POSITIVE IMAGING (From left) Snapshots of EO-Executive Optical, Rimowa (with singer, actress and businesswoman Rihanna as brand ambassador) and Everest cooling systems brand campaigns
A landmark MRI brain imaging study conducted by Franz Rudolf Esch, et al. titled “Brands on the Brain,” published in the Journal of Consumer Psychology, revealed that emotive associations are far more influential in driving brand trial versus declarative information like name recall advert campaigns.
The same study confirms that continuously building positive brand associations is relevant as it is the primary driver of a consumer’s eventual action about the brand.
Not all brands recognized by consumers are strong brands. Ironically, many are weak brands as they fail to conjure strong positive images and associations from long or short-term memory. The study revealed that strong brands trigger much more brain activity in different areas of the brain.
On the contrary, weak brands have lesser or minimal brain activity. When faced with a buying situation, these stored brand associations are retrieved thus, influencing brand judgment and buying action.
Over time, without sustained positive and in-depth brand associations, a once strong brand becomes weak since consumers constantly form new memories. Old memories without recall triggers are topped over and sometimes replaced by new ones. A brand’s category or noncategory competitors build many of these new memories and compete for memory space.
Building strong brands and positive associations
Building brands via nostalgia: In its Global Trends 2023 report, “A New World Disorder? Navigating a Polycrisis,” Ipsos global research firm postulates the strong appeal of nostalgia as a dimension of feel good messaging and a means to call to mind strong brands.
While the world stood still in the last three years, affecting travel the most, iconic German luggage brand Rimowa remained unfazed, true to its “purposeful journey” brand strategy. On its 120th anniversary, Rimowa launched its “Never Still” global campaign, banking on the personal narratives of global icons, among them LeBron James, Rihanna, Roger Federer and Patti Smith who were tasked to reflect on what travel means to them after the world took a long break.
Trust is a key attribute of strong brands. Researcher Esch, et al’s “Brands on the Brain” study likewise reveals that when potential consumers process unfamiliar and weak brands, there comes with it a perception of uncertainty, risk and a host of negative associations that comes with an unfamiliar brand. Sadly, these negative associations may become permanent associations surrounding the unfamiliar brand if no strategic brand activity is engaged in.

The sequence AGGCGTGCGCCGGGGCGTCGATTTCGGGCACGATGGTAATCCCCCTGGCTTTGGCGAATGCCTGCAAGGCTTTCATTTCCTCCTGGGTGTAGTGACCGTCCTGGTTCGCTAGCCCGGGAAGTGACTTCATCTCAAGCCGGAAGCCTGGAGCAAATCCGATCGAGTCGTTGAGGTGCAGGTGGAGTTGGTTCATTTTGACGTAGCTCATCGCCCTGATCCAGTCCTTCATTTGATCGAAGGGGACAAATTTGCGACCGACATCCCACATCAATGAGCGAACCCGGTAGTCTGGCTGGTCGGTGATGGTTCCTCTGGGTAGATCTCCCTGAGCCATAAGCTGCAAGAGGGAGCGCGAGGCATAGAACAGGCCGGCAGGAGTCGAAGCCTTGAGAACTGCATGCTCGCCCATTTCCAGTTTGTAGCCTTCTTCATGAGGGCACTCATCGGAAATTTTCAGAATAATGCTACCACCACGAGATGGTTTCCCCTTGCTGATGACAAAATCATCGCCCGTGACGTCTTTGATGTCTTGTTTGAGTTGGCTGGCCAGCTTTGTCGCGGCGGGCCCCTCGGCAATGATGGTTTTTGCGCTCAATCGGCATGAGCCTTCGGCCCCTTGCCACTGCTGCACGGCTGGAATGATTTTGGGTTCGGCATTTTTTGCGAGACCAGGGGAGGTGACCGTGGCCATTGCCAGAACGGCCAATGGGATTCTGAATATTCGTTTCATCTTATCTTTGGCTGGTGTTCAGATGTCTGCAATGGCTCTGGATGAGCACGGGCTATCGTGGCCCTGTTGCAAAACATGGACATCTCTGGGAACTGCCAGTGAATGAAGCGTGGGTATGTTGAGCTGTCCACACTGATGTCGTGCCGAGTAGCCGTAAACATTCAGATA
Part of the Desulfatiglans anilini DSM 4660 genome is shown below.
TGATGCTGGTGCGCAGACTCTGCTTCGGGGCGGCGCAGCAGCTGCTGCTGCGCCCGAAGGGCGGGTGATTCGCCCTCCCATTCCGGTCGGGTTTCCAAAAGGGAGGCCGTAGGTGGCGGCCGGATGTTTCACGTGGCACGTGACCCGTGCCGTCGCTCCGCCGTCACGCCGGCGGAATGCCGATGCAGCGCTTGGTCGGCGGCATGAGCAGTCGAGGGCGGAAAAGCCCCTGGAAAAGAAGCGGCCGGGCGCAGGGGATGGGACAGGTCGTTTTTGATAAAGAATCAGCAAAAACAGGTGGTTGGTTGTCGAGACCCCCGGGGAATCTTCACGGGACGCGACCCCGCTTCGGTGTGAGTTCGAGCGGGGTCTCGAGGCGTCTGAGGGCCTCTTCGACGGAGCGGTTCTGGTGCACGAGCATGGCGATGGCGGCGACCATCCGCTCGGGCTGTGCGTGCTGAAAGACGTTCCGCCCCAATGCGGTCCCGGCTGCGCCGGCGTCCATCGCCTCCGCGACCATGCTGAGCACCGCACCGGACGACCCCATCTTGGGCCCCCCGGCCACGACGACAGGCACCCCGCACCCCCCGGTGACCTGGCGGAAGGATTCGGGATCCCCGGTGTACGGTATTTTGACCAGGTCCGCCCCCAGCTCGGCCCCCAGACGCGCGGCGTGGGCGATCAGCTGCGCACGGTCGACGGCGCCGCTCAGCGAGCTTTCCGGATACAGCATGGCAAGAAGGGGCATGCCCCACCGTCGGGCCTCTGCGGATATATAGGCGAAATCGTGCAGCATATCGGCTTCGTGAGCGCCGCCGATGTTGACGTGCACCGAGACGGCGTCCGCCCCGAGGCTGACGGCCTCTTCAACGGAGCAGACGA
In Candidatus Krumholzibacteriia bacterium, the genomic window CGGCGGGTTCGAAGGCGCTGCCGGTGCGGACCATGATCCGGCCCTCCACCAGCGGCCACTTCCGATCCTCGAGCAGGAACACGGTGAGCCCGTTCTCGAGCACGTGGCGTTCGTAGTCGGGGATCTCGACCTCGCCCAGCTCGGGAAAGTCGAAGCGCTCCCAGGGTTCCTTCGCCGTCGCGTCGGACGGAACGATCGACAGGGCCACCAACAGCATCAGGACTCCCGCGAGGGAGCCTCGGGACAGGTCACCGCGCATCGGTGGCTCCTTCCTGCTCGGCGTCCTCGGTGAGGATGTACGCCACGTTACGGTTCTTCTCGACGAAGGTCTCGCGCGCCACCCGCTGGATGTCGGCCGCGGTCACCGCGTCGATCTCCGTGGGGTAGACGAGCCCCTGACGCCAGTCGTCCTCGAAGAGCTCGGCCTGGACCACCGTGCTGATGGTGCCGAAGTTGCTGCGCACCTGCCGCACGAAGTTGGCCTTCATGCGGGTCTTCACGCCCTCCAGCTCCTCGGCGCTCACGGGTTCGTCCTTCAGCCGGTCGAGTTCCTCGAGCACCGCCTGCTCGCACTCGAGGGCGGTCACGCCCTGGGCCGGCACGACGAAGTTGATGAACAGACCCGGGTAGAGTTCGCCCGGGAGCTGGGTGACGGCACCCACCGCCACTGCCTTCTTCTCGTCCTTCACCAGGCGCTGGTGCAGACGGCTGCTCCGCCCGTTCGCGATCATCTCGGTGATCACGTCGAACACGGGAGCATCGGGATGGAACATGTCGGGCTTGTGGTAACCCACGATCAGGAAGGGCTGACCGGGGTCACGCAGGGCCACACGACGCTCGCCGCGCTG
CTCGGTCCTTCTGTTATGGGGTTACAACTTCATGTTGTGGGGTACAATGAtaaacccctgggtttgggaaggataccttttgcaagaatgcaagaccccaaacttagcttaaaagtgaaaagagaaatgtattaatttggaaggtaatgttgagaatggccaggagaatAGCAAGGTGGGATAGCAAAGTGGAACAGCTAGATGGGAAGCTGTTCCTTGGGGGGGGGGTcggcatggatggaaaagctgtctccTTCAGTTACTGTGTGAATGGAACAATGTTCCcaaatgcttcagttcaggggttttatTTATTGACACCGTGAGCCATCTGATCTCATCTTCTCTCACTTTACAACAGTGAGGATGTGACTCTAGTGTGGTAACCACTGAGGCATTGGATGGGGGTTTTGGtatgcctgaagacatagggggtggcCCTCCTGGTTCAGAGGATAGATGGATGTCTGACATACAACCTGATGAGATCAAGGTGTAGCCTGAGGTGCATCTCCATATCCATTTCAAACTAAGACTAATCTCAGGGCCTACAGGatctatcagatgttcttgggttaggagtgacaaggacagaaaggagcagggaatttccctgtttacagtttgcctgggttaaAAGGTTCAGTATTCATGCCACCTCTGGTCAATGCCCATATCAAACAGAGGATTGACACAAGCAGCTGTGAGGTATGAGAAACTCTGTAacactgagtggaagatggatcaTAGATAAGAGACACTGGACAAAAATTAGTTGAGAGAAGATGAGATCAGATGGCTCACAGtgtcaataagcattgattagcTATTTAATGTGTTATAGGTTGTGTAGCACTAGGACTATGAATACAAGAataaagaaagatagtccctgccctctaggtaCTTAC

For more than a decade now, EO-Executive Optical has remained faithful to its brand narrative as the preferred source of trustworthy expert eye care, transforming poor eyesight problems into a quality of life situation. On top of declarative information, EO-Executive Optical delivers its message in a witty, humorous and empathetic manner.
People value brand image. According to the Ipsos Global Trends 2023 report, people in Asia, the Middle East and Africa place the highest value on brand image. Thus, despite the pandemic, brands like Chanel, Hermes, Rolex, Gucci, LV, etc. remain on the roll, most especially among consumers with higher incomes. However, when times are hard and money is scarce, brands that address functional attributes and value for money can drive purchases.
Health and wellness theme is a key driver postpandemic when it comes to brand choice. Ipsos Global Trends 2023 affirms that consumers want more control over their well-being. Anxiety is a key issue postpandemic. Since its brand inception, Everest has recognized this issue by providing energy-efficient major home appliances that help bring about wellness and a healthy self and home. Everest’s air conditioning has healthy air filters. Its refrigerator line has odor control filters and its line of television has built-in technologies that enable longer coviewing and socially engaging time with family and friends.
- Focus and sustain. Know your brand well. Keep to your brand story especially when there is continuous brand growth. A worn-out narrative leaves telltale signs, including a consistent drop in annual sales turnover. Thus, don’t be swayed by those who claim change is imminent if your brand continues to exhibit healthy growth.
- Don’t be in too many places at the same time. Financial resources are restrictive. A brand in a growth stage requires continuous support. Don’t be misled into putting resources in uncharted terrain when you have a growing brand. Strong brands are the result of strategic branding, hard work and well-placed resources.
- Be bold. Weak and unfamiliar family heritage brands with over 30 years of life span, so long as they do not carry negative associations, are the best candidates to become strong, dominant brands in their category. The right brand strategy and the correct cultivation of powerful and positive strong brand associations can help once weak and unfamiliar brands become the category’s challenger or dominant brand.
- Be guided by an expert brand strategist. A brand strategist’s reputation precedes him or her. Few family brands can compete with global brands. To become a category leader requires resoluteness, strong leadership and strategic brand expertise. Ill advise by a pseudo expert brand strategist is one of the greatest deterrent to being a major dominant brand.